I got into collecting books when I was 17 – I had a very engaging English professor my senior year in high school who introduced me to classics like Of Human Bondage and The Brothers Karamazov, and my first foray into collecting was to spend more time at Borders or Barnes and Noble than was necessary to buy books for school, reading the summaries on the backs of all these other famous books, trying to see what else might actually be as good as advertised. Books underwent a transformation from “chore” and “homework” to “hobby,” and the bookstore was the site of this newfound hobby… and, since I have an obsessive personality, I spent a lot of time in bookstores. Once I got bored of the local new-book stores, my then-girlfriend’s father gave me a guide to used bookstores in the area. (He also gave me one for Southern California as a gift before I left to attend college in Los Angeles… as relics of the pre-internet age in book collecting, I doubt these books are even in print anymore.) The first place I went was the famous labyrinthine shop Bookman’s Alley in Evanston, IL. There, I found a copy of The Brothers Karamazov published by the Heritage Press, handsomely presented in a slipcase and illustrated throughout the text with full-page woodcuts. This was my first experience liking a book as a physical object as much as the text inside. I paid $25 for it, which I eventually learned was a bad deal, but to me it seemed like a bargain, given that a new copy in hardcover cost the same amount and was much more boring. From that point forward, I was hooked, and my relationship with books as things to keep, things that enriched my life simply by sitting on shelves, began.
By book collector standards, I’m a little sapling at the ruddy-cheeked age of 29. At least I have the luxury of being prematurely bald (a process that started a full ten years ago now), which gives me the credibility of a 40-year old when I’m poking around in rare book stores. So, one of the things that has always been part of my reality is using the internet to support my hobby. I can’t imagine buying a book without checking its price on Abebooks.com first, unless I’m buying it from a dealer I trust or I already have an innate sense of what it is worth without having to go online. Rather than having to pore over auction results or other missives sent out to the trade, I can keep a pretty good handle on how well the market for the authors in whom I’m interested is doing based on my daily eBay updates. The first book I bought from Abebooks – a collection of Oscar Wilde short stories published by the Limited Editions Club – was a revelation… here was something I had seen in a local bookstore for $200, but I could have it for $60 from someone selling it online (and in better condition, it turned out).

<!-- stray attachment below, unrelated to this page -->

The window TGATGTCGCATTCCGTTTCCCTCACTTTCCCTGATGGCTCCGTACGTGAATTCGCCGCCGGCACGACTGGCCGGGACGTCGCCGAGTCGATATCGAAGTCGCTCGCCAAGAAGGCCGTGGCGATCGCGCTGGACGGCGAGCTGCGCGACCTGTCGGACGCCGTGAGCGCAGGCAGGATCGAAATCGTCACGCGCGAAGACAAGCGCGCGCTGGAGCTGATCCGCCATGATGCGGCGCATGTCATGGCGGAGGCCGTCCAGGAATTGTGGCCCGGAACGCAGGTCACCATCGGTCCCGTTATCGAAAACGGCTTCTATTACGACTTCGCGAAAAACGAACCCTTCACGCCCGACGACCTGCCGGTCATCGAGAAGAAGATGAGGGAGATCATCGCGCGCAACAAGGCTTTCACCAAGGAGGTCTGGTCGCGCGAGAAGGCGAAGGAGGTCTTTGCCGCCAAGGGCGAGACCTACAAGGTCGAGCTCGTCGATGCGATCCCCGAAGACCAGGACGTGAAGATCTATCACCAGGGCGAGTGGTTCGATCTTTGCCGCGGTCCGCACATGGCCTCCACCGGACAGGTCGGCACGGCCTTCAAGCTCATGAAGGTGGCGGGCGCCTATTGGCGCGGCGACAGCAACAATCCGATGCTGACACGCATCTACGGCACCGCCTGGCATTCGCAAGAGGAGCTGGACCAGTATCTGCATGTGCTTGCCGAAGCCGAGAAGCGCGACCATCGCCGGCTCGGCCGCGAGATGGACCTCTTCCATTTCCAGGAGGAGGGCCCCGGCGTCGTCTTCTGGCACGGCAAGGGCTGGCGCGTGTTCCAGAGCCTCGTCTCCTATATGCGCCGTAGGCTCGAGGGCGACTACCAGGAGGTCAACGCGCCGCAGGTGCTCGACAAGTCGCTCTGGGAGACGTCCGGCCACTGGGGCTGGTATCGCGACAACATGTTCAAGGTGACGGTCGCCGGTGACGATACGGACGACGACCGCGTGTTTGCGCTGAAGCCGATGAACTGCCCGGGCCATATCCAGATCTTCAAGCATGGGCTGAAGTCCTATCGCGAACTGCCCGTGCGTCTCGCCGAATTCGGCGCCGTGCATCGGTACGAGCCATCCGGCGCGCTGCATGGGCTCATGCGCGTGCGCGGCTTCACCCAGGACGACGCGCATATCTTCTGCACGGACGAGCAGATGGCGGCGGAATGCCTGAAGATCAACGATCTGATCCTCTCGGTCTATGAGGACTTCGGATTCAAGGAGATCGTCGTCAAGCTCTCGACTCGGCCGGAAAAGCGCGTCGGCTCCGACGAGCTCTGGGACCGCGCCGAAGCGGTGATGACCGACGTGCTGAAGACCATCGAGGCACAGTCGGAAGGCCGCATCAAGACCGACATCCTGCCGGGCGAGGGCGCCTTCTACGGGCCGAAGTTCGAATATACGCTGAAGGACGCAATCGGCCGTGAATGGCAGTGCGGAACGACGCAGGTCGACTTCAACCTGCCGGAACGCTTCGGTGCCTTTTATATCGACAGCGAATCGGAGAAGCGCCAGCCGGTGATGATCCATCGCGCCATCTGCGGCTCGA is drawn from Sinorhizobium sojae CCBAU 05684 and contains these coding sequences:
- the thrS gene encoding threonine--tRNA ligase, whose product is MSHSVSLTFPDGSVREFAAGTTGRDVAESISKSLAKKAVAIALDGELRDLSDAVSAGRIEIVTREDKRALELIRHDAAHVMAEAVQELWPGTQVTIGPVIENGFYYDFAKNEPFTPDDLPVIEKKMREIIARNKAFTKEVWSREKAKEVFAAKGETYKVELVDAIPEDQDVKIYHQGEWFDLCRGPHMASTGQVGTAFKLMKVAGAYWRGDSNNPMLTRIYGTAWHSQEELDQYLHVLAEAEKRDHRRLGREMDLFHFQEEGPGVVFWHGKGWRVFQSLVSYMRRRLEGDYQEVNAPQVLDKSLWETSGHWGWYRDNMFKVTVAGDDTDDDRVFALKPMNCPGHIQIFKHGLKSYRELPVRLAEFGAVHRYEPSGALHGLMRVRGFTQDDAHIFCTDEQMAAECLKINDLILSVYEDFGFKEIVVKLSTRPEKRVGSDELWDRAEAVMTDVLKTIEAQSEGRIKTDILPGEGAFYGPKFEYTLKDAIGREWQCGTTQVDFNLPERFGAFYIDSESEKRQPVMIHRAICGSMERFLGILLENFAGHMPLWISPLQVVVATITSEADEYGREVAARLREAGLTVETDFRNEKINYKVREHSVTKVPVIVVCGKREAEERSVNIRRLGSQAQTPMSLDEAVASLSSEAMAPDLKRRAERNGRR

Much has been made, especially by older book dealers, of the havoc wreaked on the trade by the internet. I don’t disagree that it upended their business model, but I definitely don’t think what it has done is all bad. By providing a level of transparency previously unheard-of in the trade, the internet exposed what was really rare, and what just seemed rare because dealers said it was rare and charged an appropriately high price for it. But, and this is the main thing I’m interested in in this post (after what I’m sure has been another gripping rambling preamble) the question of what “rare” is is as ambiguous as it has ever been. At first, the books whose value suffered the most were the modern fiction first editions. It turns out that, as publishers began using better materials to print books, modern first editions in fine condition are pretty common and not worth the premium dealers were hanging on them. Thus began the great race to the bottom on Abebooks, where many dealers tried to position their books as the cheapest copy available, while others kept their prices high, hoping their status as premium bookmen would keep the customers buying from them. (An aside about condition: many collectors grouse about the confusing way books are graded: “fine” means like new; “very good” means anywhere from pretty crappy to pretty good; “good” means bad; “acceptable” means horrible. But, if you imagine these terms describing a book published in 1880, they’re probably pretty accurate. A book in “good” condition that is 130 years old probably is pretty messed up, but it still looks good, given its age. Now, though, in the age of acid free paper, quality adhesives, sophisticated binding machines, and heavyweight stock for dustjackets, books just aren’t falling apart… and so a book in “good” condition looks really ratty given the quality of its binding and its young age.)